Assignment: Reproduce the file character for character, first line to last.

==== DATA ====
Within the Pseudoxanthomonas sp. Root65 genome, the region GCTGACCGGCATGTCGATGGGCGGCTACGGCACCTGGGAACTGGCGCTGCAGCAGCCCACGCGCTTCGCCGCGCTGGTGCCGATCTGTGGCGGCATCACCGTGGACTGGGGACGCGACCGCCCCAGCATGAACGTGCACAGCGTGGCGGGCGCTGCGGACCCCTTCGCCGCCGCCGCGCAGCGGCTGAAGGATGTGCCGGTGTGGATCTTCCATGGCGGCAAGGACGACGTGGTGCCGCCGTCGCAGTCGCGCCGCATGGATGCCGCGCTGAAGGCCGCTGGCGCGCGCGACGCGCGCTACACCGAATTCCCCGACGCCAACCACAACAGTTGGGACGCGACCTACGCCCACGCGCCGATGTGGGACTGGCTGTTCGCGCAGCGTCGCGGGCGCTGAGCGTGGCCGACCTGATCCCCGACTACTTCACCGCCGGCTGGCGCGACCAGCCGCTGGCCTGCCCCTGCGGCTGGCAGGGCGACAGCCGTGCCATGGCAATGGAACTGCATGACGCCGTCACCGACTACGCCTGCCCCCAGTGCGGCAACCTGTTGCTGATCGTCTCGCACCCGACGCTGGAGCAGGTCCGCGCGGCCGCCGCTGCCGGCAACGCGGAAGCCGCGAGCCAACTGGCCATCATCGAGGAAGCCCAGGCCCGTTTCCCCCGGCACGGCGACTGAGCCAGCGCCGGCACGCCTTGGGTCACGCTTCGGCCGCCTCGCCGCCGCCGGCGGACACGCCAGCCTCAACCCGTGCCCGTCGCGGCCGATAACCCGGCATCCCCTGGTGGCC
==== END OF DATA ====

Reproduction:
Within the Pseudoxanthomonas sp. Root65 genome, the region GCTGACCGGCATGTCGATGGGCGGCTACGGCACCTGGGAACTGGCGCTGCAGCAGCCCACGCGCTTCGCCGCGCTGGTGCCGATCTGTGGCGGCATCACCGTGGACTGGGGACGCGACCGCCCCAGCATGAACGTGCACAGCGTGGCGGGCGCTGCGGACCCCTTCGCCGCCGCCGCGCAGCGGCTGAAGGATGTGCCGGTGTGGATCTTCCATGGCGGCAAGGACGACGTGGTGCCGCCGTCGCAGTCGCGCCGCATGGATGCCGCGCTGAAGGCCGCTGGCGCGCGCGACGCGCGCTACACCGAATTCCCCGACGCCAACCACAACAGTTGGGACGCGACCTACGCCCACGCGCCGATGTGGGACTGGCTGTTCGCGCAGCGTCGCGGGCGCTGAGCGTGGCCGACCTGATCCCCGACTACTTCACCGCCGGCTGGCGCGACCAGCCGCTGGCCTGCCCCTGCGGCTGGCAGGGCGACAGCCGTGCCATGGCAATGGAACTGCATGACGCCGTCACCGACTACGCCTGCCCCCAGTGCGGCAACCTGTTGCTGATCGTCTCGCACCCGACGCTGGAGCAGGTCCGCGCGGCCGCCGCTGCCGGCAACGCGGAAGCCGCGAGCCAACTGGCCATCATCGAGGAAGCCCAGGCCCGTTTCCCCCGGCACGGCGACTGAGCCAGCGCCGGCACGCCTTGGGTCACGCTTCGGCCGCCTCGCCGCCGCCGGCGGACACGCCAGCCTCAACCCGTGCCCGTCGCGGCCGATAACCCGGCATCCCCTGGTGGCC